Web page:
The Good: Visual style, Decent acting, Ultimate message
The Bad: Confused sense of purpose, Utterly unlikable characters, Questionable catharsis
The Basics: In a confused jumble of episodes, Alex tells the story of his bored psychosis and the way he was programmed to be better.
Whenever I hear someone complaining about sex and violence in the movies today, I try to remind them of A Clockwork Orange. Sure, today the violence is more gory, the sex is often gratuitous, but it usually has a purpose within whatever story is being told. For example, in a science fiction horror movie where aliens disembowel humans, they usually do it for food or defense. A Clockwork Orange is about a man who thrives on senseless violence. There is no purpose behind his rapes and assaults, it simply is what he does. This is a movie about a thug with no real redeeming character traits or motivations.
Alex tells the story of his bored young adulthood as he wanders around performing violent acts on victims who never see him or his gang of thugs coming. He speaks in a peculiar jargon about everything in his life and he strikes fairly indiscriminately raping and pillaging and even using one of his own gang members who rebels as an object lesson. One night, however, he is captured and he goes to prison where he decides (and succeeds at being) to be the model prisoner. Near the end of his prison experience, he enters a program sponsored by the government to purge him of violent emotions by forcing him to witness atrocities being carried out on others on film.
The best part of A Clockwork Orange is the social message it strives to make. Even criminals, the film argues through the abuses Alex suffers after being "cured," are people who must not be used and toyed with in scientific experiments even for the social good. The needs of the many do not outweigh the soul (or spirit or whatever) of the one. The movie poignantly illustrates how declawing the cat (metaphorically) can lead to a great injustice to the cat. In this case, the problem with social malcontents is that the consequences of their actions extend far beyond their own curing. So even as Alex seeks redemption, his victims and former comrades are not ready to accept nor forgive him.
That reads as very real, especially in today's terrorism-paranoid society in the United States. The truth the movie explores is that society cannot simply absorb its malcontents, even after they reform, without serious effort and adjustment.
The other redeeming factor in A Clockwork Orange is the acting talents of Malcolm McDowell. McDowell is menacing as Alex, perfectly illustrating the casual brutality of the character with his nonchalant acting style. He does not play Alex as over-the-top evil, but rather as a quiet, bored youth who also happens to be psychopathic. It would be too easy to make Alex into a parody, but McDowell works hard to keep the character strangely vibrant. McDowell makes us believe in how a bored jerk like Alex could find purpose in the order of jail and succeed at reforming as completely as he does.
The problems with A Clockwork Orange, though, are impressive. In establishing Alex, the viewer is bombarded with senseless acts of violence and criminal mayhem that are not only difficult to watch, but often boring. There is nothing shocking in the outrageous behavior of Alex now because we see it every day and even seeing it on screen (as opposed to the simplified sound bytes of a television news report) lacks the impact that it must have had when it was released in 1971. But I didn't watch it in 1971, I watched it now and the truth is, I see members of government acting as outrageous now and I am desensitized to this. It's boring.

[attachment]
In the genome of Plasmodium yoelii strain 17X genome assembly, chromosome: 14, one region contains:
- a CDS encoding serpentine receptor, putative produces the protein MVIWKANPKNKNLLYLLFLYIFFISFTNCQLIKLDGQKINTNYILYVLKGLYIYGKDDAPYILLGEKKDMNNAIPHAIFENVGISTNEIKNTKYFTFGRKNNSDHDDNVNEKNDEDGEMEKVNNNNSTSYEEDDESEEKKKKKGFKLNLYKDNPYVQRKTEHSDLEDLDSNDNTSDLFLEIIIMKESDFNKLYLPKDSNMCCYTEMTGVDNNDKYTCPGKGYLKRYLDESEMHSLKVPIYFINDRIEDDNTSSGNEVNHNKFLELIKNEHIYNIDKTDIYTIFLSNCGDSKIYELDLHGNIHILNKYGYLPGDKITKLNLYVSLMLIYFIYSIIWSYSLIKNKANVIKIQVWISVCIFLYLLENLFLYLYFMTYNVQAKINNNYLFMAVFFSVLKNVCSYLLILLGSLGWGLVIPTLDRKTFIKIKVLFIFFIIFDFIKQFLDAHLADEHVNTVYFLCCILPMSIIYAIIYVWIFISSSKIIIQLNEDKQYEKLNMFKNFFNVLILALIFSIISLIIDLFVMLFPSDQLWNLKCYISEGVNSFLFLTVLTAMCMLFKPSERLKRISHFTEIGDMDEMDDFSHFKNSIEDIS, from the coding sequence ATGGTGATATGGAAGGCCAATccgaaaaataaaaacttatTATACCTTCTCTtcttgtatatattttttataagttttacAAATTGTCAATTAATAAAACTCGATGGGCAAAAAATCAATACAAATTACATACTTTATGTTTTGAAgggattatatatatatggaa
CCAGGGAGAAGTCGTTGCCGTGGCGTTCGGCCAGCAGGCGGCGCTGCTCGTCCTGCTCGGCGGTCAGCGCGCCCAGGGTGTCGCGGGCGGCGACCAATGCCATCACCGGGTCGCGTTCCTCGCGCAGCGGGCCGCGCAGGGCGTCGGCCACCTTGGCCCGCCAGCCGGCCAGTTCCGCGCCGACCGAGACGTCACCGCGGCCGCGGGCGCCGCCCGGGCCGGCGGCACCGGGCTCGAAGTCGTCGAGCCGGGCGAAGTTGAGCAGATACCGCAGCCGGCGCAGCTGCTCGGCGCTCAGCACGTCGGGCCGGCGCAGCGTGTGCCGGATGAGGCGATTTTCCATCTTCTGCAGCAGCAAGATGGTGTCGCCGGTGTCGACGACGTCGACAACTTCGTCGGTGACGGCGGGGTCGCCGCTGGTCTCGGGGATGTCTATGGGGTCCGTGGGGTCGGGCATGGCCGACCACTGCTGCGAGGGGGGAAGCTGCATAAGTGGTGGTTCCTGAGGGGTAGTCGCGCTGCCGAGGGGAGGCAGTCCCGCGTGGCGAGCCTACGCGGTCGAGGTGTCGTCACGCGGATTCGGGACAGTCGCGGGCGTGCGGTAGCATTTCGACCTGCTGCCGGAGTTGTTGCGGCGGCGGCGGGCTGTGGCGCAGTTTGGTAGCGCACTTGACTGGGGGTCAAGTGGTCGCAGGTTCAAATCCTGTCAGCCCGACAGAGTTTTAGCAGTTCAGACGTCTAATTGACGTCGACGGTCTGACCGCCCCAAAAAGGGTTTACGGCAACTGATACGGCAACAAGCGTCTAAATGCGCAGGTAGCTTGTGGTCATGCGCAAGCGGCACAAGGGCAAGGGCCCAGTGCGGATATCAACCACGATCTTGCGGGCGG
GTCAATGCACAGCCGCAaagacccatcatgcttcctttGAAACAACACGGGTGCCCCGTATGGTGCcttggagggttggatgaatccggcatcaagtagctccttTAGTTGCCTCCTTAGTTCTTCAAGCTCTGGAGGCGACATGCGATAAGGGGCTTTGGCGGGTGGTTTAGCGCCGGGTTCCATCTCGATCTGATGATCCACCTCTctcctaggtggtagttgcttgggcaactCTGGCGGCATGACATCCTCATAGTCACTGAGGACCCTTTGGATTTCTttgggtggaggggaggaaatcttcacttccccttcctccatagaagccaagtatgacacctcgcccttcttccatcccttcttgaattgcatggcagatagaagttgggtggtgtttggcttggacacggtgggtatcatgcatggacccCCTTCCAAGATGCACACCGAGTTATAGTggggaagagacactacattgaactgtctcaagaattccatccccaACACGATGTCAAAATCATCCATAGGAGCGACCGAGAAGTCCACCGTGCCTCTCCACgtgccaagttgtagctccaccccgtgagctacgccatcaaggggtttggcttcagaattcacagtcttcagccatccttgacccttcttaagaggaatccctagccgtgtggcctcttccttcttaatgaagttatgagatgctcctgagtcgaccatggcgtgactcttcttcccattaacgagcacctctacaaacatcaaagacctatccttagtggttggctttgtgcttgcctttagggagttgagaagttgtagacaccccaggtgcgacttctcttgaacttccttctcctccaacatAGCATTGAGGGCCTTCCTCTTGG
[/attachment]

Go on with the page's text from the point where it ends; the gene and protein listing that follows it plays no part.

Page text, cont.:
Visually, what Alex does is different from what is in the movies today. His assaults and preludes to rape are shot with visual style that arguably is a credit to Stanley Kubrick. But to what purpose? We see the violence in a dizzying fray as Alex conducts them. But the way the movie is shot alludes to a passion Alex himself never portrays. He is more bored than actually violent. He is a man without purpose.
And the end, where the government becomes a visible force in Alex's life, makes the argument ridiculously heavy-handed. We know Alex is being abused and it is bad. We understand that without his own defense mechanisms, the government is committing a wrong against him like the ones he previously inflicted on others. We get it with the first example, by the time it is said almost as explicitly on screen, the viewer gets it. We are not, after all, idiots. But if the repetition of purpose is disturbingly insulting in the latter portions of the movie, the final monologue that concludes the film is downright baffling. The non-sequitor leaves the viewer with a "well now, what then?" or "what did I get out of the last 135 minutes?"
There are movies today that are considered masterpieces that few people challenge because they are established as such. A Clockwork Orange is considered by many as a masterpiece that illustrates the dangers of government or society programming its members to be a productive part of an order. There are better films that show the dangers of overbearing society (Brazil) or the effects of senseless violence (Reservoir Dogs). There are better Stanley Kubrick films; even 2001: A Space Odyssey holds up better than this one.
Ultimately, this is movie for people who want to watch an artful statement against government and violence or people who want to study what was considered shocking in 1972.
For other works with Malcolm McDowell, please be sure to check out my reviews of:
Star Trek: Generations
For other film reviews, please be sure to visit my Movie Review Index Page for an organized listing!
© 2012, 2004 W.L. Swarts. May not be reprinted without permission.
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